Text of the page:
@arbitrarywater: Yep, the official forum is a sad place alright, which is part of my underlying concern with OpenDev. They're already on the right path, so listening to those clueless foreigners could only hurt.
MMX certainly has a lot of respectable old school DNA and is surprisingly ambitious given its downloadable format and small budget; it's clear that the team at Limbic Entertainment knows its niche audience really well (...which ironically makes all that anxious-to-please "OpenDev" nonsense even more unnecessary).
Have played the first hour or so, and for a cheap downloadable game from some random French developer this is pretty impressive stuff. Structurally there are a ton of similarities with The Witcher 2 (and definitely not just the combat), and while the poor production values and mechanical flaws clearly won't win over the mainstream crowd there's a lot here to like for forgiving fans of quirky Europgs.
The excellent shooters Bulletstorm and Singularity do not belong in the same category as DNF, Fracture or Colonial Marines. That said, I'm currently having a lot more fun with ACM than I had anticipated - I guess going in with low expectations helps a lot - and on the wrongly labelled Ultimate Badass difficulty setting (which would be called "Normal" in any other shooter) the game provides just the right kind of challenge for the most part. The drab space ship environment early on was very forgettable but once the Marines go planetside the proper Aliens vibe ramps up considerably and the game gets at least as enjoyable as the venerable Doom Aliens total conversation (which of course was a much more revolutionary accomplishment in FPS design at the time of its release than ACM is now).
@fisk0: I agree completely about the competent but weirdly reactionary Japanese Wizardry games. Wizardry VII and 8 in particular are ground-breaking RPGs, and seeing as the "Dark Savant trilogy" has far more in common with modern open world singleplayer RPGs than the earlier 1980s classics it's a bit surprising that the Eastern fanbase has stuck so closely to the original formula. I realize that Dragon Quest-like dungeon hacks are still popular in Japan, but it's not like the Japanese gamers dislike sprawling epics with (even) more complex character development systems. Presumably economical factors play a large part here, as dungeon crawlers must be relatively cheap to produce.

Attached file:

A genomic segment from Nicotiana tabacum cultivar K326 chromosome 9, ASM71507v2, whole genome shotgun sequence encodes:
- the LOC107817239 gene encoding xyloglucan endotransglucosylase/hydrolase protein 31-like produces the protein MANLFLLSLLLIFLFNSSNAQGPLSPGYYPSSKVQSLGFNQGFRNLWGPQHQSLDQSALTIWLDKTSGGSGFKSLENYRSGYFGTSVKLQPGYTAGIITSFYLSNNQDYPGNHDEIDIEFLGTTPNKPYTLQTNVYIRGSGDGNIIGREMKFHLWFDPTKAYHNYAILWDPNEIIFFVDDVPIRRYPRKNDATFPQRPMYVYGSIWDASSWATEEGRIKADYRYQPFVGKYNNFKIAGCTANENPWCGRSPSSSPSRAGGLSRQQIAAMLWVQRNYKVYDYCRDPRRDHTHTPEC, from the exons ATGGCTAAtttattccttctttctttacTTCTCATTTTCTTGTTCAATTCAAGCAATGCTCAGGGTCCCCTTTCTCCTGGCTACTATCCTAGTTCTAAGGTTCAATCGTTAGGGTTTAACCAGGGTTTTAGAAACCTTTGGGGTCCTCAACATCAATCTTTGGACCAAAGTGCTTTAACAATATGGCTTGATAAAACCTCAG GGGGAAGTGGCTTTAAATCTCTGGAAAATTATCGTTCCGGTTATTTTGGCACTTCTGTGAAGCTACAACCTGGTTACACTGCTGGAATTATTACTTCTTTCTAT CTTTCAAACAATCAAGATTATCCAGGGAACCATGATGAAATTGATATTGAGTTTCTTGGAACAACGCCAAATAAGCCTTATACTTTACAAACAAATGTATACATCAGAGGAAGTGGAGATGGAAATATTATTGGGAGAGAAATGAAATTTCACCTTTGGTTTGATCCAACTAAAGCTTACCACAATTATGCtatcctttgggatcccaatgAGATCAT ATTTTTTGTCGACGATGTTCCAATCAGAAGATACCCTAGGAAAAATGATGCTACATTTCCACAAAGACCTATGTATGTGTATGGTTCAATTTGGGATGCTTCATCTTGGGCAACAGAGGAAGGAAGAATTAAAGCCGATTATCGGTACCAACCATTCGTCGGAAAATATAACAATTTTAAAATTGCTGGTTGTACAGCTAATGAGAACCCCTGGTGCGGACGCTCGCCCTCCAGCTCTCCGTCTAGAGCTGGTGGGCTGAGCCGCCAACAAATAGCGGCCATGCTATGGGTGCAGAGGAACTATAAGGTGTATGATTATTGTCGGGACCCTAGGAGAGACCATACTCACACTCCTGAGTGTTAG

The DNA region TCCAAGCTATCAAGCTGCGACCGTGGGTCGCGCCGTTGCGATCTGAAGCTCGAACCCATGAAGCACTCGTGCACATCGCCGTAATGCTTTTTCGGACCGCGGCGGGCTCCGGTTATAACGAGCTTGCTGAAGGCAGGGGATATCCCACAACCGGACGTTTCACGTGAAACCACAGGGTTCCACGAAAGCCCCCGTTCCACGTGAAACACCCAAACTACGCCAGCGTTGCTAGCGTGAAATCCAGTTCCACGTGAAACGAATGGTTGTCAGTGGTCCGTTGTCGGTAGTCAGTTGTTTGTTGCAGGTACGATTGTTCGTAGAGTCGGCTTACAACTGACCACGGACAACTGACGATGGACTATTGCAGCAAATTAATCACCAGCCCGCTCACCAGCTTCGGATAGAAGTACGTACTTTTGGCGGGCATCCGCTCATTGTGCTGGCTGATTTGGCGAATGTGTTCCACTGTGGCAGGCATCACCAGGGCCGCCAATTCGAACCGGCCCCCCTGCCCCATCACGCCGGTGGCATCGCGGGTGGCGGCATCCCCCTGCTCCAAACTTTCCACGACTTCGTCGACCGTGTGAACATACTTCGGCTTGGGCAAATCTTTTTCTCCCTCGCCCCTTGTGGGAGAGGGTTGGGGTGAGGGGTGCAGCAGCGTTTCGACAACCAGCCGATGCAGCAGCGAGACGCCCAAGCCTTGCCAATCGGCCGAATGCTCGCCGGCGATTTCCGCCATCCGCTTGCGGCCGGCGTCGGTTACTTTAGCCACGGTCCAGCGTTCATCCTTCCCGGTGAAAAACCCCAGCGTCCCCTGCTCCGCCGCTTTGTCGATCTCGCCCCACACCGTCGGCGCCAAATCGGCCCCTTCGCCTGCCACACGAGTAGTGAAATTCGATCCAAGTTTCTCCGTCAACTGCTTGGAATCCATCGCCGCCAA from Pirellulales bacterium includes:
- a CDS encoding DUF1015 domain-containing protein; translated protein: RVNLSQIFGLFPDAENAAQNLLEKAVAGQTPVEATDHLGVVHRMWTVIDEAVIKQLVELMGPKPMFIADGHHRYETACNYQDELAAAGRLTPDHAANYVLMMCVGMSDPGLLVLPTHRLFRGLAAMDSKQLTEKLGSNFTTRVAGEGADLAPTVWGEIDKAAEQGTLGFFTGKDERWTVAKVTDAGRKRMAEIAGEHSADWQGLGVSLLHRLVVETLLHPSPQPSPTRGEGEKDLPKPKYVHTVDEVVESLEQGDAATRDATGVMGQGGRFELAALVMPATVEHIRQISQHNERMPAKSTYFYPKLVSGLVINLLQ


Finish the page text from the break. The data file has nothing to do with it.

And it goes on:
And in regards to Wizardry Online, I was definitely annoyed by yesterday's connection issues since I really wanted to give the game a chance now that it was conveniently available through Steam and all...
@AhmadMetallic: We clearly have very different views on the introduction (as long as you're not just talking about the tutorial dimension of it, which nobody liked), but I do take issue with your suggestion regarding what's reasonable to expect from an Assassin's Creed game at this point. The earlier AC titles had comparatively slow introductions as well, after all, and all entries in the series require a significant investment in the convoluted and ponderous narrative (both the contemporary and historical parts of it). For better and worse, I see AC3's introduction as a somewhat unexpected but still logical extension of Ubi's earlier work.
@Doctorchimp: Unlike you, I don't think the critics of AC3 have shown conclusively that they are able to make a distinction between the good parts (storytelling, scene-setting) and the bad parts (excessive tutorials). The complaints about the introduction/prologue are often very sweeping and the mere objective fact that it takes 5 hours for the game to "open up" is used as a criticism in and of itself. That's the kind of sloppy thinking I'm objecting to, since it threatens to overshadow Ubisoft's narrative accomplishments here (which, at least in my view, are far more interesting for the industry as a whole than the admittedly annoying but much more mundane problem with tutorials).
@JoeyRavn: Sorry, I don't care that much about spoilers and certainly don't go out of my way to avoid them, ever. For what it's worth, I got the Haytham stuff spoiled myself by watching Giant Bomb's Quick Look...
@Mento: I have a feeling most AC players (myself included) feel roughly the same way about needing to take frequent breaks from the absurdly narrow confines of the synchronization-oriented main missions (for the sake of sanity, I ended up abandoning the completionist urge much earlier in AC3 than I did in Brotherhood, which frustrated me to no end since I stubbornly clung to the meaningless 100% success rate for more than two thirds of the game). I thankfully could never figure out how to chase down those impossibly erratic almanac pages in AC3, so at least I didn't have to bother with that...